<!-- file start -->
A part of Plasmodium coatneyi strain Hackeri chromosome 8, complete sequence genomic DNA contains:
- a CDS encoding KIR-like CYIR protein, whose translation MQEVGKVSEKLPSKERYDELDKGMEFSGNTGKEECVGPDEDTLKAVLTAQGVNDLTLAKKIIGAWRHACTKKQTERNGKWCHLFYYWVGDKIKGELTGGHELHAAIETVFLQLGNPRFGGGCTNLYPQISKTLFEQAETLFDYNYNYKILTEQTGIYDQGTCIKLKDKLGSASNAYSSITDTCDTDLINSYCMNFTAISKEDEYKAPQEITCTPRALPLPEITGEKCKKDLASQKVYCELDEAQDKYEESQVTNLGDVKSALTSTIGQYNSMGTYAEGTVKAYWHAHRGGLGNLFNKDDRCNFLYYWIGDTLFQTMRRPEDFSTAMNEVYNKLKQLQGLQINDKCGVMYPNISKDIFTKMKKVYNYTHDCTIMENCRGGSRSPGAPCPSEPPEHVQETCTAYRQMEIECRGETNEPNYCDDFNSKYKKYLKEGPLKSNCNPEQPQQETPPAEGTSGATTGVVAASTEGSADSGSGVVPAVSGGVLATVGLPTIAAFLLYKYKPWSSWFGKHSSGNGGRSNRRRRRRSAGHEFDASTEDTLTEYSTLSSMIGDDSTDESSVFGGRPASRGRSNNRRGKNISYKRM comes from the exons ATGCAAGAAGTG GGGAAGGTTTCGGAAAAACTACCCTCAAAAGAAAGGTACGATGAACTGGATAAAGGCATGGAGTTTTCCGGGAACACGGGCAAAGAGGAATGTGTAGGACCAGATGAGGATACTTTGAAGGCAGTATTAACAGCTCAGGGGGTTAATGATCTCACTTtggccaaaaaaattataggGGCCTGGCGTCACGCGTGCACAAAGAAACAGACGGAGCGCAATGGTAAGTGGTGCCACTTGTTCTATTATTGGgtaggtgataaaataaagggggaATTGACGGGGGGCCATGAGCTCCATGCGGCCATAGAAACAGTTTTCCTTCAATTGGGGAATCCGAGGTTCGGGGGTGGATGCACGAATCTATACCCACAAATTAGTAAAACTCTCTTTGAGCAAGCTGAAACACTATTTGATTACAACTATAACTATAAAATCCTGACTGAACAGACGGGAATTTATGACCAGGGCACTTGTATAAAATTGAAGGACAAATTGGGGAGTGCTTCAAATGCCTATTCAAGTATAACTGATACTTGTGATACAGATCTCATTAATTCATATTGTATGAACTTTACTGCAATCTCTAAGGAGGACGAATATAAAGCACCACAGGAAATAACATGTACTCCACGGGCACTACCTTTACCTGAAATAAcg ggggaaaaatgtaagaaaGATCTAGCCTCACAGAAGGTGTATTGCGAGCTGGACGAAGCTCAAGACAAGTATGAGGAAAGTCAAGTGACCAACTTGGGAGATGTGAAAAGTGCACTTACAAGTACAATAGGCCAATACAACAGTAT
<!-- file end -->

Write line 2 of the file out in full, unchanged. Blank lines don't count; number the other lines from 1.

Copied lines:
- a CDS encoding KIR-like CYIR protein, whose translation MQEVGKVSEKLPSKERYDELDKGMEFSGNTGKEECVGPDEDTLKAVLTAQGVNDLTLAKKIIGAWRHACTKKQTERNGKWCHLFYYWVGDKIKGELTGGHELHAAIETVFLQLGNPRFGGGCTNLYPQISKTLFEQAETLFDYNYNYKILTEQTGIYDQGTCIKLKDKLGSASNAYSSITDTCDTDLINSYCMNFTAISKEDEYKAPQEITCTPRALPLPEITGEKCKKDLASQKVYCELDEAQDKYEESQVTNLGDVKSALTSTIGQYNSMGTYAEGTVKAYWHAHRGGLGNLFNKDDRCNFLYYWIGDTLFQTMRRPEDFSTAMNEVYNKLKQLQGLQINDKCGVMYPNISKDIFTKMKKVYNYTHDCTIMENCRGGSRSPGAPCPSEPPEHVQETCTAYRQMEIECRGETNEPNYCDDFNSKYKKYLKEGPLKSNCNPEQPQQETPPAEGTSGATTGVVAASTEGSADSGSGVVPAVSGGVLATVGLPTIAAFLLYKYKPWSSWFGKHSSGNGGRSNRRRRRRSAGHEFDASTEDTLTEYSTLSSMIGDDSTDESSVFGGRPASRGRSNNRRGKNISYKRM comes from the exons ATGCAAGAAGTG GGGAAGGTTTCGGAAAAACTACCCTCAAAAGAAAGGTACGATGAACTGGATAAAGGCATGGAGTTTTCCGGGAACACGGGCAAAGAGGAATGTGTAGGACCAGATGAGGATACTTTGAAGGCAGTATTAACAGCTCAGGGGGTTAATGATCTCACTTtggccaaaaaaattataggGGCCTGGCGTCACGCGTGCACAAAGAAACAGACGGAGCGCAATGGTAAGTGGTGCCACTTGTTCTATTATTGGgtaggtgataaaataaagggggaATTGACGGGGGGCCATGAGCTCCATGCGGCCATAGAAACAGTTTTCCTTCAATTGGGGAATCCGAGGTTCGGGGGTGGATGCACGAATCTATACCCACAAATTAGTAAAACTCTCTTTGAGCAAGCTGAAACACTATTTGATTACAACTATAACTATAAAATCCTGACTGAACAGACGGGAATTTATGACCAGGGCACTTGTATAAAATTGAAGGACAAATTGGGGAGTGCTTCAAATGCCTATTCAAGTATAACTGATACTTGTGATACAGATCTCATTAATTCATATTGTATGAACTTTACTGCAATCTCTAAGGAGGACGAATATAAAGCACCACAGGAAATAACATGTACTCCACGGGCACTACCTTTACCTGAAATAAcg ggggaaaaatgtaagaaaGATCTAGCCTCACAGAAGGTGTATTGCGAGCTGGACGAAGCTCAAGACAAGTATGAGGAAAGTCAAGTGACCAACTTGGGAGATGTGAAAAGTGCACTTACAAGTACAATAGGCCAATACAACAGTAT